Comment: Re:Full benefits & Full responsibility (Score 4, Insightful) 227

by Tailhook (#49367241) Attached to: Nation's Biggest Nuclear Firm Makes a Play For Carbon Credit Cash

Payment in advance please.

Already paid, at least in the US. The US has been accumulating funds via taxes to do exactly as you demand since early days of Nuclear power. The nuclear industry, it's rate payers and their governments have already set the precedent you demand and paid the taxes you demand.

Nuclear waste is not a finance problem or a physics problem. It's a political problem, and the political problem comes from hysterical, low-information anti-nooks coupled with anti-energy, anti-prosperity libtards.

Comment: Sad (Score 0) 54

by Tailhook (#49358955) Attached to: Notel Media Player Helps North Koreans Skirt Censorship

The last place on Earth not yet polluted with Western style pop culture and consumerism. You would think that after 70 years of wholesome, commercial free living these N. Koreans would have lost their taste for soaps and TV dramas. It's almost like they're not satisfied with the indigenous culture of their great nation.

I think perhaps this isn't really a case of these good people debasing themselves with our media dreck. They are collecting this material for use in their world class education system. Course material for their uncorrupted pupils; "See little Jin? These Americans are in the last stages of starvation... their bellies have bloated so much they can no longer peddle their bikes and must use giant SUVs to do the bidding of their capitalist masters."

They're also collecting it as evidence. So you better watch out; when N. Korea finally conquers us all we'll have a lot to answer for, because they'll have the proof.

Comment: Re:Should have been spelled out in the contract (Score 1) 133

by Tailhook (#49352351) Attached to: GAO Denied Access To Webb Telescope Workers By Northrop Grumman

Lesson learned for how to draw up future contracts, I guess.

That's a two way street, son. The contractor is hat in hand looking for more funds beyond the terms of the current contract. All of the contract terms are on the table, as they should be, when a contractor fails to perform.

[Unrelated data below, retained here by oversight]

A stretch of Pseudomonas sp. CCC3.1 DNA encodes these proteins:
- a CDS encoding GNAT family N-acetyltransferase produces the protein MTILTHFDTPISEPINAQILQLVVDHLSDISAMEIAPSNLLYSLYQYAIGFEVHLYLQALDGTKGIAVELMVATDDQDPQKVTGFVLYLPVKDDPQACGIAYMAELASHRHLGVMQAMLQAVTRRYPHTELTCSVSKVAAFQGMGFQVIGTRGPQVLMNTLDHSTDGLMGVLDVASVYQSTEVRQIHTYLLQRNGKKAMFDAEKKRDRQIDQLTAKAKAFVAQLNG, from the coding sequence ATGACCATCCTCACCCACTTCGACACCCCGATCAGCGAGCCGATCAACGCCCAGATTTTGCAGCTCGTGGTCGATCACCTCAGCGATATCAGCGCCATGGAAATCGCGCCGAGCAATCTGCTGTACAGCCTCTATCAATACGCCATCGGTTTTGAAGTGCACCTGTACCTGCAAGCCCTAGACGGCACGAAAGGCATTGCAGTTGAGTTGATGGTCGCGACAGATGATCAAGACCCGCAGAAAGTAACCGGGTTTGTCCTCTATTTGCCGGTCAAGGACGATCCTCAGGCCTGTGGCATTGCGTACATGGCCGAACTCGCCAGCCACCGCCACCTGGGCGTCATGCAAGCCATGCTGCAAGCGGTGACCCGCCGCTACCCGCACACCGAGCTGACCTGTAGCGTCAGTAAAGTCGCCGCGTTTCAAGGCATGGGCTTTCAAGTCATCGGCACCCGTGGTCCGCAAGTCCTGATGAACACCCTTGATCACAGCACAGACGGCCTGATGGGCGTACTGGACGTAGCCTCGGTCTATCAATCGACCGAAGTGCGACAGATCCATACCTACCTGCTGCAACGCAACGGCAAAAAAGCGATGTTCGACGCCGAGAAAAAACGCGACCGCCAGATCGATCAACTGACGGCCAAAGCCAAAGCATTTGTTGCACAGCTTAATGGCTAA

Comment: Re:Seriously NJ? (Score 3) 167

by Tailhook (#49347995) Attached to: NJ School District Hit With Ransomware-For-Bitcoins Scheme

a PITA but oh well that's what careless IT admin buys you

Yeah. Careless IT people.

Nothing to do with unreasonable faculty demanding those peon IT people give them wireless and remote access to everything using their iphone/pad, android and infected eight different ways home peecee without the slightest friction or impediment. Probably has nothing to do with the IT budget that gets grudgingly funded only after the quarterly pension COLA bump and the administrative bonuses are paid out, ensuring the whole system relies on a wheezing 12 year old sonicwall appliance. That couldn't have anything to do with it. It's got to be those fools in IT.

On the other hand, the IT staff probably is the direct result of a hiring policy that has actual knowledge and talent waaay down the list of qualifications after race, sex, sexuality, disability and every other imagined grievance they can dream up. That and they're almost certainly terrified of touching the slightest thing lest they interfere with the $240k/year politically connected hypercrat in district HQ that spends nine hours a day surfing porn.

School districts in places like NJ are pretty dysfunctional institutions. Pinning this kind of failure on the IT peons alone is badly naive.

Comment: the patience of the non-nuclear states (Score 1) 228

by Tailhook (#49338219) Attached to: How Nuclear Weapon Modernization Undercuts Disarmament

the patience of the non-nuclear states is wearing thin

That's and amusing line. These people are living in some kind of alternate reality where the Putins, Kim Jong-uns and nuclear armed imams of our world are standing around waiting for war crazed 'muricans to come to their senses so we can all mutually disarm because some pacifist hippy in Geneva said so. Just how far up your peacenik ass must you have shoved your head to actually believe the worlds nuclear powers are really going to indulge the `patience' of their client states?

"You must have an IQ of at least half a million." -- Popeye